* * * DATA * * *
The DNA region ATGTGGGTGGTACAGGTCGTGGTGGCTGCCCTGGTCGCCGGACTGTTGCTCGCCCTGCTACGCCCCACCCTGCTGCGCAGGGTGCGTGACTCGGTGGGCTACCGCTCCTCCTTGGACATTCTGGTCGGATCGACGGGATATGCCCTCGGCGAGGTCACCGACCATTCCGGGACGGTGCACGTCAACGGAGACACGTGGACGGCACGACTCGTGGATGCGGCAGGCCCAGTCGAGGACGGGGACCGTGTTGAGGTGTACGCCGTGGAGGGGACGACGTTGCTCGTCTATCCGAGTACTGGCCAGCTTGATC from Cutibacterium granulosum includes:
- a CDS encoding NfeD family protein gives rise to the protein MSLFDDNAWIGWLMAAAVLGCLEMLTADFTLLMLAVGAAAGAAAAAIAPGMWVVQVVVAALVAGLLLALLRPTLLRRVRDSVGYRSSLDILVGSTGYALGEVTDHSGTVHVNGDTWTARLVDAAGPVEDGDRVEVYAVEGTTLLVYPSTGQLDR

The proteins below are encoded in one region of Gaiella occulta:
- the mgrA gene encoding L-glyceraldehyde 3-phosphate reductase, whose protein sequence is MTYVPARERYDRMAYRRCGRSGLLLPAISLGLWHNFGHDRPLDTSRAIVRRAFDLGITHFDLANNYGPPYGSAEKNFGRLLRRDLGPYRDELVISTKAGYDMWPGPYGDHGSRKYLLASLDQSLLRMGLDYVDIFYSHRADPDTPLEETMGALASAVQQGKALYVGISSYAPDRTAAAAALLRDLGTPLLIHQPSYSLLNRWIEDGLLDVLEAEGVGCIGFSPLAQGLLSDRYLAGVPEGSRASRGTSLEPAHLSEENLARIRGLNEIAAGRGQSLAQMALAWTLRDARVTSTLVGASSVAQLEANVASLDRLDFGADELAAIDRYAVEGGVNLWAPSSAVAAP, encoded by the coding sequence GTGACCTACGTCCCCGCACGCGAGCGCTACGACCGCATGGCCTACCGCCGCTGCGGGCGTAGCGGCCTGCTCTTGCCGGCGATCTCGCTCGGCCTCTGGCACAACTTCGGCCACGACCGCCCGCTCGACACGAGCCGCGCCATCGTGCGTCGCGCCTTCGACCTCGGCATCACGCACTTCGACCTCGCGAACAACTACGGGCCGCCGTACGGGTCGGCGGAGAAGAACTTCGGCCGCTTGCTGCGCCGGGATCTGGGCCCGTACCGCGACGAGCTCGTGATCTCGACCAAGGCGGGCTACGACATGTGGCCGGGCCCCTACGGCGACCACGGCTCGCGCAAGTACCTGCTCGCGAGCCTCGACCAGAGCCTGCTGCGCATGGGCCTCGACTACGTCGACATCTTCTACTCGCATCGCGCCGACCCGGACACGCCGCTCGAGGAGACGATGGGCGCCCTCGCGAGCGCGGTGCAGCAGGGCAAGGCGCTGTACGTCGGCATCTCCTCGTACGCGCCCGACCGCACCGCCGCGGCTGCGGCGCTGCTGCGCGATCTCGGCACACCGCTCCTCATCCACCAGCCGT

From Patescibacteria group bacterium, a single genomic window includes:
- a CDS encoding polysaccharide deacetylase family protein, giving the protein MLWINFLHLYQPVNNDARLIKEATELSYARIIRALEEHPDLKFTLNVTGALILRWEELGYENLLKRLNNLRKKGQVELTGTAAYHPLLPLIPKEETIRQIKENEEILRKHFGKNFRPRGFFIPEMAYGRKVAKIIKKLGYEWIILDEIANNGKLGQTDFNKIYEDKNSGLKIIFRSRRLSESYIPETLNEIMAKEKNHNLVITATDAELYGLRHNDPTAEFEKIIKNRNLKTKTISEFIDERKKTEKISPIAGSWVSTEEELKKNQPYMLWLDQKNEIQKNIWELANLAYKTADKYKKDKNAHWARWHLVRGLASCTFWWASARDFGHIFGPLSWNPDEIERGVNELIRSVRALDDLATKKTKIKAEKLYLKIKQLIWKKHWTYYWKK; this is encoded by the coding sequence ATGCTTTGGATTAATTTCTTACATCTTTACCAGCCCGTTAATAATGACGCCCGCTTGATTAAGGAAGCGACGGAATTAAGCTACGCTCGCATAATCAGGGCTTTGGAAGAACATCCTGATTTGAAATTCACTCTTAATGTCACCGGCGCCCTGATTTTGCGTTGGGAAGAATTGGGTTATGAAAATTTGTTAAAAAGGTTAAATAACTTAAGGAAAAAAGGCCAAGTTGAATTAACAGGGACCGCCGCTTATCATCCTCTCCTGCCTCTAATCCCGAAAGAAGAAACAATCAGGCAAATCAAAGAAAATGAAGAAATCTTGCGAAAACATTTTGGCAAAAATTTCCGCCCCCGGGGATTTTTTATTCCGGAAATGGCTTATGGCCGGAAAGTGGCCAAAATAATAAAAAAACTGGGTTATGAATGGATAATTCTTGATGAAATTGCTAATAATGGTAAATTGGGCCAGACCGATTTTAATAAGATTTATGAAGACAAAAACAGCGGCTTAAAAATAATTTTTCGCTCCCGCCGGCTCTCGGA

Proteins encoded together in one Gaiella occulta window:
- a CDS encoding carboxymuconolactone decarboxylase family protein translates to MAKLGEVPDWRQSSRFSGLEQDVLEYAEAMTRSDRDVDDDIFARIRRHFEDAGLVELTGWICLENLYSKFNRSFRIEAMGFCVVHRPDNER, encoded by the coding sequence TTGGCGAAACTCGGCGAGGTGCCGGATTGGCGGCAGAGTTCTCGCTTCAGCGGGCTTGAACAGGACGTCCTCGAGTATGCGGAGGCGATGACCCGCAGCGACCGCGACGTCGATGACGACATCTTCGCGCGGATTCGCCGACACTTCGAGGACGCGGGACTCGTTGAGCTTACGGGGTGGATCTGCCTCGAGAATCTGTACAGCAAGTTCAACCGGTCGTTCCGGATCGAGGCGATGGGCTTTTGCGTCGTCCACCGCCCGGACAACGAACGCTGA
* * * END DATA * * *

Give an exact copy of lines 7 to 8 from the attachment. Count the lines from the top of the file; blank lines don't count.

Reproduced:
Proteins encoded together in one Gaiella occulta window:
- a CDS encoding carboxymuconolactone decarboxylase family protein translates to MAKLGEVPDWRQSSRFSGLEQDVLEYAEAMTRSDRDVDDDIFARIRRHFEDAGLVELTGWICLENLYSKFNRSFRIEAMGFCVVHRPDNER, encoded by the coding sequence TTGGCGAAACTCGGCGAGGTGCCGGATTGGCGGCAGAGTTCTCGCTTCAGCGGGCTTGAACAGGACGTCCTCGAGTATGCGGAGGCGATGACCCGCAGCGACCGCGACGTCGATGACGACATCTTCGCGCGGATTCGCCGACACTTCGAGGACGCGGGACTCGTTGAGCTTACGGGGTGGATCTGCCTCGAGAATCTGTACAGCAAGTTCAACCGGTCGTTCCGGATCGAGGCGATGGGCTTTTGCGTCGTCCACCGCCCGGACAACGAACGCTGA